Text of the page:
Illustration: Kevin Sheu
After India revoked the semi-autonomous status of the Muslim-majority territory, a devastating crackdown has taken a high toll on the region’s residents
By Hannah Ellis-Petersen
Sat, Aug 08, 2020
For the past year, Fayaz Tilgami’s poetry has spoken of nothing but loss: a lost home, a lost language, a lost world.
“We have lost our existence. It has been snatched from us,” the 70-year-old Kashmiri poet said, his voice heavy with sorrow.
A year ago, on Aug. 5 last year, the government in New Delhi, led by Indian Prime Minister Narendra Modi, repealed article 370 of the Indian constitution.
For almost 70 years, the provision had given the disputed, majority-Muslim state of Jammu and Kashmir a semi-autonomous status, with special powers over issues such as jobs and residency.
The special status had been granted to Kashmir in exchange for joining the Indian union after India’s independence from Britain in 1947.
In one fell swoop, everything changed. With a swift presidential order, the Himalayan region was brought under the full control of the central government, led by the Hindu-nationalist Bharatiya Janata Party (BJP), and split into two union territories.
Politicians were imprisoned, phone services were suspended, an Internet blackout was imposed and thousands of Indian military troops moved into the region to enforce a strict crackdown, which has still not been fully eased. Journalists reporting on the situation in Jammu and Kashmir continue to be questioned and arrested under India’s anti-terrorism laws.
“It is not merely our land, but it is also our identity which has been robbed,” Tilgami said.
He described the repeal of article 370 as an ”extreme disaster” that has left the whole region in a state of paralysis.
“Our tongues, our pens have been sealed,” he said.
The repeal of article 370 was justified by the Modi government on the grounds of bringing economic prosperity to the turbulent region, opening it up to outside investment, and eliminating Pakistan-supported militants.
“Repealing article 370 shut the gateway to terrorism,” Indian Minister of Home Affairs Amit Shah said last year.
Residents of Kashmir have since found themselves living in a region far more volatile, unstable and economically fragile than ever. The impact of the crackdown, in particular a six-month Internet shutdown, led to huge economic losses and unemployment, and cost the economy of Jammu and Kashmir an estimated US$5.3 billion — a situation only worsened by the COVID-19 lockdown that followed.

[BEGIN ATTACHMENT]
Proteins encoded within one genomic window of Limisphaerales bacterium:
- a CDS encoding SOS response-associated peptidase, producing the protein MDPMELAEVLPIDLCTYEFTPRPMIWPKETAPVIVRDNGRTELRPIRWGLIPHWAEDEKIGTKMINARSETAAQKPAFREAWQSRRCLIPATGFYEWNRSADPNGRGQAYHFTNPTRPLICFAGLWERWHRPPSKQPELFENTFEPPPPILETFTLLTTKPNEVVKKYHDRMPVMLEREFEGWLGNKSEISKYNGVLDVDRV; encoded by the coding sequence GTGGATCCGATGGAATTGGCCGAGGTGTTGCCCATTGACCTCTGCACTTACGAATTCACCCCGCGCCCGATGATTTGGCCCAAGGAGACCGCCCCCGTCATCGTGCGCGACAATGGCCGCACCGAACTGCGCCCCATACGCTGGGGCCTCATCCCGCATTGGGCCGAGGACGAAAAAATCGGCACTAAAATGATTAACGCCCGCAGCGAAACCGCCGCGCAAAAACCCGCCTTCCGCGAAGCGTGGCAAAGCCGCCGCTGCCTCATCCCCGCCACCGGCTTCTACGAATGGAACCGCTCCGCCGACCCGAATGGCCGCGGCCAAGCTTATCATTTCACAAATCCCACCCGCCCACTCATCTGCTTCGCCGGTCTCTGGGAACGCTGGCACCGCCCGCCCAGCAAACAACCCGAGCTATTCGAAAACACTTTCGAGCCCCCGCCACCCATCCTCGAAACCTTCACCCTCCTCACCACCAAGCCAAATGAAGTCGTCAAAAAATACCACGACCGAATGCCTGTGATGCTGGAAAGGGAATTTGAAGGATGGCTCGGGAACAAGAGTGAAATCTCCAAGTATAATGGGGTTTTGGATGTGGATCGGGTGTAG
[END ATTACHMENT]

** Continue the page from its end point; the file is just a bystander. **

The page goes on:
The Indian government did little to encourage economic prosperity other than to change strict domicile rules, which had previously barred non-locals from buying land and property in Kashmir, and investing in the region.
Non-Kashmiris have been granted residency in the territory since August last year. For Kashmiris, this move was proof that Modi’s real aim was to advance the Hindu-nationalist agenda of his BJP government, which wants to establish India as a Hindu rather than secular country, by shifting the demographics of the region away from being majority Muslim.
Sibtain, a 33-year-old from Srinagar, said he felt “maddened” at the very real prospect of becoming “a second-class citizen.”
“The worst fear I have is that Kashmir will lose its identity. We will just be subsumed into a much bigger Hindu India,” he said.
The security situation remains equally precarious, seeping into the lives of all the region’s residents, with civilians dying and houses being destroyed.
Rather than bringing calm to the region, a heavy security presence and a counter-insurgency campaign has led to frequent violent encounters between Indian troops and a new generation of Kashmiri militants.
According to human rights organisations, between Jan. 1 and June 20, there were 229 killings, of which 32 were civilians, 54 were government forces and 143 were militants, while 48 properties were destroyed.
“There is not a single house in the district which has not been searched and not a single village where the [counter-insurgency] operation may not have been launched,” a resident of Shopian district in eastern Kashmir said.
Despite being outnumbered, inexperienced and poorly armed, radicalized young militants have revived a dying insurgency.
Shakoor Farooqi was in his late teens when he disappeared without a trace last year. His father, shoe shop owner Farooq Ahmad, showed the last photograph taken of his youngest son.
Farooqi was killed in a gunfight in June, having refused the offer to surrender when he was cornered by Indian forces in a house in Srinagar, alongside two other militants. Ahmad was called by authorities to the scene to try and convince his son to surrender, but his desperately shouted pleas went unanswered.
“There were curtains drawn on the windows, and there was not a single whisper from there,” Ahmad said. “It was like a war on the border, there were so many policemen.”
Ahmad believes his son was “martyred.”
“A father goes through so much pain to raise his children. It is so unfortunate what happens here,” he said.
Repealing article 370 has also had security reverberations on a geopolitical level. Many believe that June’s incursions of Chinese troops into disputed territory in Ladakh, the Himalayan border region adjacent to Kashmir, were partly prompted as a retaliatory move in response to India taking full control of Kashmir.
Meanwhile, India-Pakistan relations have rarely been so fraught.
Sitting in his home in northern Kashmir’s Tilgam, a village known for producing generations of the region’s best poets, Tilgami said he would keep writing poetry that documented the despair still so potent in Kashmir, even though he has been repeatedly threatened with arrest by security agencies.
“The poetry is no longer about love,” Tilgami said. “It is about what one feels around, the helplessness, the chaos. There are dead everywhere.”